If I asked you what 7+5 was, you’d probably be able to give me an accurate answer within a couple of seconds. If I first asked you what the square root of the population of Uganda was, multiplied by the circumference of the Earth, and then waited until you were thoroughly engaged in solving this problem, for then to ask you what 7+5 is – You’d probably not even be able to give me an answer before a minute or two had passed. That’s because your mind would be preoccupied with problems to such an extent it doesn’t have room for more problems. This is called “cognitive overload”.
Cognitive overload happens in everything that computes, including computers and human minds. For instance, if you install a million apps on your computer, for then to start all of these apps at the same time, and then try to read the news with your browser – Chances are your computer won’t even be able to start your browser. However, also organisations can experience cognitive overload, and when they do, they become completely paralyzed, and no longer able to function – The same way your computer does when it has too many programs running simultaneously.
This is just one of the side effects of technical debt, as in too many tasks to do. Whatever you can purchase or obtain somehow as off the shelf components will reduce your organisation’s cognitive load, and hence makes it free to solve its more important tasks – As in the tasks that are of strategic importance to you and your organisation. All other tasks should simply not be solved, at least not by you or your organisation.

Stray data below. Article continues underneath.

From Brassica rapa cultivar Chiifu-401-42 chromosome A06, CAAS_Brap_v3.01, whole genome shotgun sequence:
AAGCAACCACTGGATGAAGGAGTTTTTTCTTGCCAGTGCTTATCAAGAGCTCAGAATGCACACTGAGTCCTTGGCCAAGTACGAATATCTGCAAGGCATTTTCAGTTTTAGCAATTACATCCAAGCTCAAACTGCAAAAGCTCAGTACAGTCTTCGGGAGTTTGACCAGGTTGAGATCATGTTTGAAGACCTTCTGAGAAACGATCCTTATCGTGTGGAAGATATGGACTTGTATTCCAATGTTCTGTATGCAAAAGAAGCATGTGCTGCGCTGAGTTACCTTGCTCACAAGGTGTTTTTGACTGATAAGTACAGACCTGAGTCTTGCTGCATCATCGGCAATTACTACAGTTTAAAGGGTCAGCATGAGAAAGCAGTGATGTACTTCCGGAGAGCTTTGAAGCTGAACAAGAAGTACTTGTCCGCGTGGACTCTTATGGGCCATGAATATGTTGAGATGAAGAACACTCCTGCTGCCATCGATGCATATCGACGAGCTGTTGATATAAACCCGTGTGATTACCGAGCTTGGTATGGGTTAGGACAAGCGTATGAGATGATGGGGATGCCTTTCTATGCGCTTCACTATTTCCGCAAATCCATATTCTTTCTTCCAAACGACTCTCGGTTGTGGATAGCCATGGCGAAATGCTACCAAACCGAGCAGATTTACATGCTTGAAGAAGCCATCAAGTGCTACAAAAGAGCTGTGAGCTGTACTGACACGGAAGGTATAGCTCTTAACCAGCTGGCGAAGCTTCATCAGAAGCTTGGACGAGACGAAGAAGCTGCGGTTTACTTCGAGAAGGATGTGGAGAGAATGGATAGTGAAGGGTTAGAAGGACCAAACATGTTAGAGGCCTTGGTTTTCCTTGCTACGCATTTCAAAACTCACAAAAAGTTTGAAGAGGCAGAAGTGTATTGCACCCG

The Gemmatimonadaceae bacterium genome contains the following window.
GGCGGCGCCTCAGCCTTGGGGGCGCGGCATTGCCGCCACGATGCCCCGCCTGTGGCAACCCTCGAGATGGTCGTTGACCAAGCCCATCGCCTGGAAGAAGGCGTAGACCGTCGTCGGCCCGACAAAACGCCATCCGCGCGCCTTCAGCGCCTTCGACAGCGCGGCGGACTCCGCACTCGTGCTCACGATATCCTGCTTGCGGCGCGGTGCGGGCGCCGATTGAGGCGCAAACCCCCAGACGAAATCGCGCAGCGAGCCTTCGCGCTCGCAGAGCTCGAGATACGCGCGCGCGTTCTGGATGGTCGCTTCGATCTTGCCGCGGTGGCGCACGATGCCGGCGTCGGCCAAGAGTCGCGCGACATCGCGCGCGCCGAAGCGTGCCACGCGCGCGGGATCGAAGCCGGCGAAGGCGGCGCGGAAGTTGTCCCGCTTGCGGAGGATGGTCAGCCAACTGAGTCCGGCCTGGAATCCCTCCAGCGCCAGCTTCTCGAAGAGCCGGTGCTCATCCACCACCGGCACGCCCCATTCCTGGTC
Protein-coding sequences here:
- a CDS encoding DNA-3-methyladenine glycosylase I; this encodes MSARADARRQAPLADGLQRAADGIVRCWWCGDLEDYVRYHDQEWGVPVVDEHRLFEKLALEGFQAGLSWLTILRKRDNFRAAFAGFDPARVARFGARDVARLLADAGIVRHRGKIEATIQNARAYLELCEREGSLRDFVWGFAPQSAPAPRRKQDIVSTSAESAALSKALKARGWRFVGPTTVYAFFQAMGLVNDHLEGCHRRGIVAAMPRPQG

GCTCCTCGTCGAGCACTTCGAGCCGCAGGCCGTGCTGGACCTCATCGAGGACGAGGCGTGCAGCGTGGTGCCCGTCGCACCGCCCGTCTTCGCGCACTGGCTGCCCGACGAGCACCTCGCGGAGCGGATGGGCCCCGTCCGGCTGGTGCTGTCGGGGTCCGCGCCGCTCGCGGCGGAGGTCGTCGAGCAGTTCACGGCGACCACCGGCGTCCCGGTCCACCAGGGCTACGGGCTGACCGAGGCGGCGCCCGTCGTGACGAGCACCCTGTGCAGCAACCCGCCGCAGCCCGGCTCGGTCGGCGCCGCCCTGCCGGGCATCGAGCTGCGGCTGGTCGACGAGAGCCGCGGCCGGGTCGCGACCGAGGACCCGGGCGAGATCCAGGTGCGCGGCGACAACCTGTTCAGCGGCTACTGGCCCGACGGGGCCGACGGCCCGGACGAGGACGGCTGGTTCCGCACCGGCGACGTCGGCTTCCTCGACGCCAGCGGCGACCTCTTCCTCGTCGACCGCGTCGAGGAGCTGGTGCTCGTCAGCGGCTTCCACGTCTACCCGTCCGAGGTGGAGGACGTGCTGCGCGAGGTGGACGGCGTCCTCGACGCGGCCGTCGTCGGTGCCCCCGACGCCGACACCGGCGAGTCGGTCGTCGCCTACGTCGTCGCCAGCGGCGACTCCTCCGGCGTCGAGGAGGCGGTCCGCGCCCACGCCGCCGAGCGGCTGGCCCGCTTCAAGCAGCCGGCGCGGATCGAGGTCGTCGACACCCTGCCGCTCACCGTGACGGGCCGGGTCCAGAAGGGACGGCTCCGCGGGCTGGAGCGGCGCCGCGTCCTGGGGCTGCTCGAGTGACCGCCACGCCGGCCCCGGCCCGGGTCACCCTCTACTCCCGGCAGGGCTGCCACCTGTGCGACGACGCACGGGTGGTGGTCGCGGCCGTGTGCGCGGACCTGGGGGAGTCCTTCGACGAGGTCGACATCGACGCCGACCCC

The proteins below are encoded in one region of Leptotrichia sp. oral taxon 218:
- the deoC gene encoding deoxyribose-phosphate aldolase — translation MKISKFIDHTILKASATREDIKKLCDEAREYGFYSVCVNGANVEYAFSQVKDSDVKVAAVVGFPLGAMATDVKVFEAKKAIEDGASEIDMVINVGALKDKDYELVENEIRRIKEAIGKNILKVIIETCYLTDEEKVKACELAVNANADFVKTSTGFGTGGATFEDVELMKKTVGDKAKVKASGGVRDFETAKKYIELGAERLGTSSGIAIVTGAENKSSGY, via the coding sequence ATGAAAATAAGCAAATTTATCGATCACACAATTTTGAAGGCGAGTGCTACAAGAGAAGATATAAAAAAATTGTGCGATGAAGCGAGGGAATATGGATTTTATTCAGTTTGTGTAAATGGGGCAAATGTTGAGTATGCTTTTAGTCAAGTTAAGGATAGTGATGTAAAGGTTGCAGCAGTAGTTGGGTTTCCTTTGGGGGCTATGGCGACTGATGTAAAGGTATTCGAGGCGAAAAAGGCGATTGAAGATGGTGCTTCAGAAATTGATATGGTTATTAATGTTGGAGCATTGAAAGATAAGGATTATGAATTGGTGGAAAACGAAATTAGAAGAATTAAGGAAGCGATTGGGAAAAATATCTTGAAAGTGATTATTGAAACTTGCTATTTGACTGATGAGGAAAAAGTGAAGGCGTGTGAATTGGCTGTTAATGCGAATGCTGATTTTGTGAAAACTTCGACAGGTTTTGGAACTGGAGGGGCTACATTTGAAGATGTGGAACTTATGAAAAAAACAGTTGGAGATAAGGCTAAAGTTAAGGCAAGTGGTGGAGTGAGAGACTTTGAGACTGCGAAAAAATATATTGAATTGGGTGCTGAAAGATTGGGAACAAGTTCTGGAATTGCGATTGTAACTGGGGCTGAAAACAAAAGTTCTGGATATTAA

And, if you have to solve a problem, because it is at the core of your strategy, then please break it down into multiple smaller problems, since this allows for you to solve the smaller problems, without having to fill your mind with non-important stuff you know you can solve after you have solved the initial problem. Walking up a staircase is simple if you only move one step at the time. If you’re standing at the bottom of the staircase, trying to jump to the top in one step, it becomes literally impossible. In fact, this is an ancient Roman war strategy, but works just as well for solving problems in a software development department as it does when it comes to conquering Gaulle.
In one of my future articles, I will illustrate a use case describing how you can break down an actual problem into multiple smaller tasks, allowing you to more easily avoid cognitive overload, and such create a more healthy organisation and software development department. However, the idea can be summed up with a simple sentence.
The road to reach your dreams starts with one small step at the time
In fact, this is the most famous quote probably ever uttered, and it is as follows.
One small step for man, one gigantic leap for humanity
And that’s because it was just the final step on a staircase filled with trillions upon trillions of solutions to tiny small and easily understood problems. But trying to jump to the moon before having solved these problems, one at the time, becomes the very definition of insanity. Hence, do like Neil Armstrong please, and do it one step at the time …